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Thread: Don't Fear Change by the Introduction of New Technology

  1. #1
    Administrator Kelly Bramble's Avatar
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    Don't Fear Change by the Introduction of New Technology

    The “lump of labor” fallacy is the assumption that there is a fixed amount of work, which determines the number of jobs in an economy. The new Page One Economics issue explains why this isn’t true and where jobs come from:

    Examining the “Lump of Labor” Fallacy Using a Simple Economic Model

    https://research.stlouisfed.org/publications/page1-econ/2020/11/02/examining-the-lump-of-labor-fallacy-using-a-simple-economic-model
    Tell me and I forget. Teach me and I remember. Involve me and I learn.

  2. #2
    Administrator Kelly Bramble's Avatar
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    And an important quote:


    "Over the long run, technological advance creates new goods and services, raises national income, and increases the demand for labor throughout the economy. However, it is important to note that these changes can create winners and losers—some workers will lack the skills to transition to new jobs. Recent technological advance has increased the demand for highly skilled workers, whose labor is a complement to the new technology, but the new technology has replaced the labor of some less-skilled workers. Therefore, it's important that workers invest in their human capital and continue to improve their skills throughout their working years. "
    Tell me and I forget. Teach me and I remember. Involve me and I learn.

  3. #3
    Technical Fellow jboggs's Avatar
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    Our city hosts an annual high school competitive robotics competition as part of a worldwide program. As a long-time adult team mentor and chair of a local support group, I have been a frequent source for the local media in promoting the event. A couple years ago I was a guest on a local radio program along with one of the team coaches. The host welcomed us warmly and opened with this question - "I have always heard that robots are taking our jobs away. What is your comment about that?"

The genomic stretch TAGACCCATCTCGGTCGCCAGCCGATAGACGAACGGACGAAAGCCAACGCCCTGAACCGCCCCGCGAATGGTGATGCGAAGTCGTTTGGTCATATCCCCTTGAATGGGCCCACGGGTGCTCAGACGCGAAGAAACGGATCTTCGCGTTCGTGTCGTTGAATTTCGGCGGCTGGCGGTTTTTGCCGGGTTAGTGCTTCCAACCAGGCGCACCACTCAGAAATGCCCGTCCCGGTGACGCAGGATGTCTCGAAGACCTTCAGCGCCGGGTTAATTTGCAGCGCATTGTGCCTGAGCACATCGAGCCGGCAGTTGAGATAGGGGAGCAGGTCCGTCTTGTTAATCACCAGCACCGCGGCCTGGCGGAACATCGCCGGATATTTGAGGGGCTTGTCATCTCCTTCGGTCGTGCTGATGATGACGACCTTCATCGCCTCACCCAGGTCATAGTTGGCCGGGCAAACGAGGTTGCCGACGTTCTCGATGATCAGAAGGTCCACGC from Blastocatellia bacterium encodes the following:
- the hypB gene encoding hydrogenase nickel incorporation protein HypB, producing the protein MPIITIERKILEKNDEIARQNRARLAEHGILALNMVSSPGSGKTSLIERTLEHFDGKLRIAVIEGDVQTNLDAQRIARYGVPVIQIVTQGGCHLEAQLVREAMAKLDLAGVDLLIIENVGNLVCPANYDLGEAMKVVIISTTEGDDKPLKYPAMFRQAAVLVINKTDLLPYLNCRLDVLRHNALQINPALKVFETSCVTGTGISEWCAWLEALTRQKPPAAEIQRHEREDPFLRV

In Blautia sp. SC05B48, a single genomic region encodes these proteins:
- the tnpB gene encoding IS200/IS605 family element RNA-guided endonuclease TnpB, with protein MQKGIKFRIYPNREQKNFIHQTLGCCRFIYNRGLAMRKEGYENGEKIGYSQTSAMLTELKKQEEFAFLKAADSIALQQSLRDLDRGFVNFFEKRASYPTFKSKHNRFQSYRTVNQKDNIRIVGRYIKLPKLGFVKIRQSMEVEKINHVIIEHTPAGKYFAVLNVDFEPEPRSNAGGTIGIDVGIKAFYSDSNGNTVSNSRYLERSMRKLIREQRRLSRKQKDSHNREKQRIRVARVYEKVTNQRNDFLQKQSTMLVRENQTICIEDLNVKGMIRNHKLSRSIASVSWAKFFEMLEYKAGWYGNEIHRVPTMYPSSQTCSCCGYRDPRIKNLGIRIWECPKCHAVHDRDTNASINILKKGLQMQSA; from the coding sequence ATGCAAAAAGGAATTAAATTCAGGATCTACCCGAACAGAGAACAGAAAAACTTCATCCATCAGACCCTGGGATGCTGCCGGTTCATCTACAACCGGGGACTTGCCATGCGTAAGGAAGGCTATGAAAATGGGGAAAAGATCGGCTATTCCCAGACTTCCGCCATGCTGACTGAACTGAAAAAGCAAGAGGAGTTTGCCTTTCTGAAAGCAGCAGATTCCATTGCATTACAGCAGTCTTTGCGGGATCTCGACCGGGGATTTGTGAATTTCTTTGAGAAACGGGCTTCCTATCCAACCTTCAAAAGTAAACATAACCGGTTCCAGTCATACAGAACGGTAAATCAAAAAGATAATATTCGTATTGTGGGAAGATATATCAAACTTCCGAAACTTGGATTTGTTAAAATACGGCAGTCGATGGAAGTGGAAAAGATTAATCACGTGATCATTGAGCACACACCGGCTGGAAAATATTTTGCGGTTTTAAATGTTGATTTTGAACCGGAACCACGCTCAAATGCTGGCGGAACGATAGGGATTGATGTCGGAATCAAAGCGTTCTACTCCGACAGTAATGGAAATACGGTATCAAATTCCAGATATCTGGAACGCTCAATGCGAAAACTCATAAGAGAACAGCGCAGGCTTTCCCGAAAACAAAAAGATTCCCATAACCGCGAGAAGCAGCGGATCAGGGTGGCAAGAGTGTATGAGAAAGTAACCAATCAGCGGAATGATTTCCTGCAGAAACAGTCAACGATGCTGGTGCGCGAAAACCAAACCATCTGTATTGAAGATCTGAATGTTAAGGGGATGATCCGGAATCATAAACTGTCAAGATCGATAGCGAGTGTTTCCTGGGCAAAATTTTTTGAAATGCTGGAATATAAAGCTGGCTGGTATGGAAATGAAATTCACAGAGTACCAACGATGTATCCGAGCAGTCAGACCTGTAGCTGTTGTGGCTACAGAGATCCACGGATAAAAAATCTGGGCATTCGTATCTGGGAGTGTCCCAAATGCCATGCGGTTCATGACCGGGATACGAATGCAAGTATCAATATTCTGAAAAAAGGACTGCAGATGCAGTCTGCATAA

Unfortunately, for much of the general public her understanding is an assumed "fact", even for those whose job comes from one the the many technological wonders of our world. Sad but true. And don't expect it to get better anytime soon, even with all the emphasis on STEM education. Its just another way that so many of us just live our lives without any real understanding of the world around us. Fish in the sea don't know they live in water.

    To get back to her question, I referred to the computer on her desk and reminded her that when desktop computers first came out bookkeepers and accountants thought they'd be out of work. I asked, "Do you think that has been the case?". Then I asked about her phone, on which she could immediately talk to anyone around the world, or even see them, or check the weather anywhere, or ask any question normally found in an encyclopedia. I said, "It's obvious that phone put a lot of people out of work. A lot! But do you think it created more jobs than it eliminated?"

    I explained that technology doesn't destroy jobs, it changes them. It makes work more efficient, and actually creates more jobs in the long run. It does require us to learn more skills, but when is that a bad thing?

  4. #4
    Principle Engineer Cragyon's Avatar
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    Agree and agree.

    "The Short Run and Long Run" overview discusses lost jobs but fails to address the individual challenges that comes with that.


    There are so many of us that are not willing to do the hard work of an education much less step up and take responsibility for our own career and financial security. I have witnessed those that seem to expect that they can stumble into adulthood and get a middle class job because - they showed up. I'm not sure what the cultural changes needed are to change this mind set but this is a hurdle we must think about.

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